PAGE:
Notre Dame in the BCS meant $224 million for South Florida


Notre Dame helped bring record economic impact for South Florida’s final guaranteed national championship game for college football, organizers said Monday.

Notre Dame brought its national following to Sun Life Stadium in January to play Alabama for Notre Dame’s first national championship in more than 20 years, spiking ticket prices and hotel demand. That led to a big increase in the spending attributed to the so-called “BCS” game, according to an economic-impact study commissioned by the Orange Bowl Committee. The study estimated impact of the Jan. 7 match-up and related Orange Bowl activities at $224 million (plus an additional $74 million in free media exposure).

The Orange Bowl Committee hired Convention Sports & Leisure to conduct the study. CSL said the economic impact was 50 percent higher than it was the last time South Florida hosted the championship. That was in 2009, when the Oklahoma Sooners played the Florida Gators (whose road-tripping fans packed Sun Life but didn’t require extended hotel stays).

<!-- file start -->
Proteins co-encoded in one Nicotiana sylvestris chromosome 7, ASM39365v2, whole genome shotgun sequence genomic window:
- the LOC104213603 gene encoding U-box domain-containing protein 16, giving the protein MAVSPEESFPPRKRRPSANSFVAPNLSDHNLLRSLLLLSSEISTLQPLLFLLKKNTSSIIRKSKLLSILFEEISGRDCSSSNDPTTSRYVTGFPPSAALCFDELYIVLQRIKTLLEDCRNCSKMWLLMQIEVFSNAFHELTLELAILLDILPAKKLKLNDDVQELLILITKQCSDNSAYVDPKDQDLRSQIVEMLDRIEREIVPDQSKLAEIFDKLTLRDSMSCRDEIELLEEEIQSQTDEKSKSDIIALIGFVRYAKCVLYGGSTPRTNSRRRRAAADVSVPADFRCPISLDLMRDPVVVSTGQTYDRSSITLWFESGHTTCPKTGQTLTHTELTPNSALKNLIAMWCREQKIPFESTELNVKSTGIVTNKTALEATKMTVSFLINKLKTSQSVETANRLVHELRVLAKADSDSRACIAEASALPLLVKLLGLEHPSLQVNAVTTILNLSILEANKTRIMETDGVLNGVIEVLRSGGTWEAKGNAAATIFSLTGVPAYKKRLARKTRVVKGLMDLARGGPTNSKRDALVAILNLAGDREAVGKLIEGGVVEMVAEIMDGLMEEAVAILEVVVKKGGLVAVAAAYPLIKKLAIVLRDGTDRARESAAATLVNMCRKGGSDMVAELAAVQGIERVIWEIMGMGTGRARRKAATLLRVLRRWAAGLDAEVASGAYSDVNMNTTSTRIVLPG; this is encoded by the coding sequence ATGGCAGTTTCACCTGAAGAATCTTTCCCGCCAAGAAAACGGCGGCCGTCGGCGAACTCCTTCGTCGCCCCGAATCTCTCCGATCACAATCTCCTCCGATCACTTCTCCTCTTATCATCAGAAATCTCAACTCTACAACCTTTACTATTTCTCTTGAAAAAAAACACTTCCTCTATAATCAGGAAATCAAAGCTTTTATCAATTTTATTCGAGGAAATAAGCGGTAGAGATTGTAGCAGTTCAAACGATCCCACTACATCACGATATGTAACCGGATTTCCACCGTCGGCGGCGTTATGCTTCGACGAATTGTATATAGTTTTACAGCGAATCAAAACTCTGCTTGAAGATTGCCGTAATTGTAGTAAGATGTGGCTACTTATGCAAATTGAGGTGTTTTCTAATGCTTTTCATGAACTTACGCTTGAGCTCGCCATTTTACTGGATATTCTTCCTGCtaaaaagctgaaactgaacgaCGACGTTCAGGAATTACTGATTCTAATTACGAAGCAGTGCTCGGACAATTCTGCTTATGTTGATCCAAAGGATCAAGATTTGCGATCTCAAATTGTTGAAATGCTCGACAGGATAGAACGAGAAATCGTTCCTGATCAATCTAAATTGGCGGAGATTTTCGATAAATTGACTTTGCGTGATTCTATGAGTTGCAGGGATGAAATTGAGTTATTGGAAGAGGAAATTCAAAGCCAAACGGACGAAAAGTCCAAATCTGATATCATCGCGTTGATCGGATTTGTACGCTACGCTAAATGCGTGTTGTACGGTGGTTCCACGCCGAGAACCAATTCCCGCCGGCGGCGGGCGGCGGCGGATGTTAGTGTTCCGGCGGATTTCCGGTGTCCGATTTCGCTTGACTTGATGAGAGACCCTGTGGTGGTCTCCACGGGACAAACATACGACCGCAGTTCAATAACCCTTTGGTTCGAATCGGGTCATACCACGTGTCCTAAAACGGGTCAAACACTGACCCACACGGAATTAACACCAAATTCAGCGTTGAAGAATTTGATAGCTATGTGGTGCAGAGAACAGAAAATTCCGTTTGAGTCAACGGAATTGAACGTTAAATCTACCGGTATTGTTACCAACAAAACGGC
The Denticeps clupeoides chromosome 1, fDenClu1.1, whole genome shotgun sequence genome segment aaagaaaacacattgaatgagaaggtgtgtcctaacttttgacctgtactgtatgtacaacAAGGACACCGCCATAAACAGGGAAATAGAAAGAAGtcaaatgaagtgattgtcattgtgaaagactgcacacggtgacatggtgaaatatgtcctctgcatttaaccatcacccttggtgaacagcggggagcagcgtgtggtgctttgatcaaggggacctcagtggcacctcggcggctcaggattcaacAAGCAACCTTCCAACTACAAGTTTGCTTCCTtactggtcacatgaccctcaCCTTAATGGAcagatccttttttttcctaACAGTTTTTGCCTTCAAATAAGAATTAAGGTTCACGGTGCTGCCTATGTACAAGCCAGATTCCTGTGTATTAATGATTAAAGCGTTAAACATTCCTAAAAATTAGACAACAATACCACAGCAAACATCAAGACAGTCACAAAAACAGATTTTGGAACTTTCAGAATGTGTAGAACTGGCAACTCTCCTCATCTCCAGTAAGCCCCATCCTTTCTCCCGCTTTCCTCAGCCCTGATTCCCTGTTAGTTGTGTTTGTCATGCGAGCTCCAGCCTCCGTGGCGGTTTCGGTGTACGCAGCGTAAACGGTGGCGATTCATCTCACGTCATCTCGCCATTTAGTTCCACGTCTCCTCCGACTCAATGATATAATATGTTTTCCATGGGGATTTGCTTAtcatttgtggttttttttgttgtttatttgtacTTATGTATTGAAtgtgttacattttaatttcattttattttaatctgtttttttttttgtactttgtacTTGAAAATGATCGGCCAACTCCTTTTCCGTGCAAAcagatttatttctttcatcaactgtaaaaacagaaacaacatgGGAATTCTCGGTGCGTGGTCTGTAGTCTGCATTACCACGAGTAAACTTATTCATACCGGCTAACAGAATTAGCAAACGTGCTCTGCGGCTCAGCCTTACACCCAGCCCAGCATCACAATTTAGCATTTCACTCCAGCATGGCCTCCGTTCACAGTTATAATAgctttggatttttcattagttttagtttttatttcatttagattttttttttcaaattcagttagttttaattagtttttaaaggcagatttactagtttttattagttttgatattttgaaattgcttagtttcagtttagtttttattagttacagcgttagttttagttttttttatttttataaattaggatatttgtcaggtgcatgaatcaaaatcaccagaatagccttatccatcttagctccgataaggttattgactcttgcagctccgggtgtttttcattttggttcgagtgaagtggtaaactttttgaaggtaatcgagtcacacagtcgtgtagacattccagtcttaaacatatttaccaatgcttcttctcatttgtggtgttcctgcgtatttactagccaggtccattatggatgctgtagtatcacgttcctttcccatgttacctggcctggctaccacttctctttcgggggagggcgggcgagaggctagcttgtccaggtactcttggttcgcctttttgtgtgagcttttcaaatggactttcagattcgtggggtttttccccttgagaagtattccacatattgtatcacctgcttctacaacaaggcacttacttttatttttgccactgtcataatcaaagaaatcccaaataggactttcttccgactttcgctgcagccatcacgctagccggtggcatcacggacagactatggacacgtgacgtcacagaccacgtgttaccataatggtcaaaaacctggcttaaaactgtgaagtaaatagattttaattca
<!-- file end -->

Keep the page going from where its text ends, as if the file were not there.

Organizers said the 2013 game and Orange Bowl events cost about $30 million in public and private dollars to put on, and the budget is expected to move higher as South Florida is forced to compete with other areas to host future college championship games. While the title game used to rotate among Sun Life and three other stadiums, the NCAA now in entertaining bids for the event -- prompting a ramp-up in the kind of enticements the NFL enjoys while picking destinations for the Super Bowl.

Orange Bowl spokesman Larry Wahl declined to reveal the estimated budget attached to South Florida’s bid for the 2017 championship game, which was submitted earlier this year. A high economic-impact will be central to the Orange Bowl’s pitch for more private and public dollars to compete for the championship.


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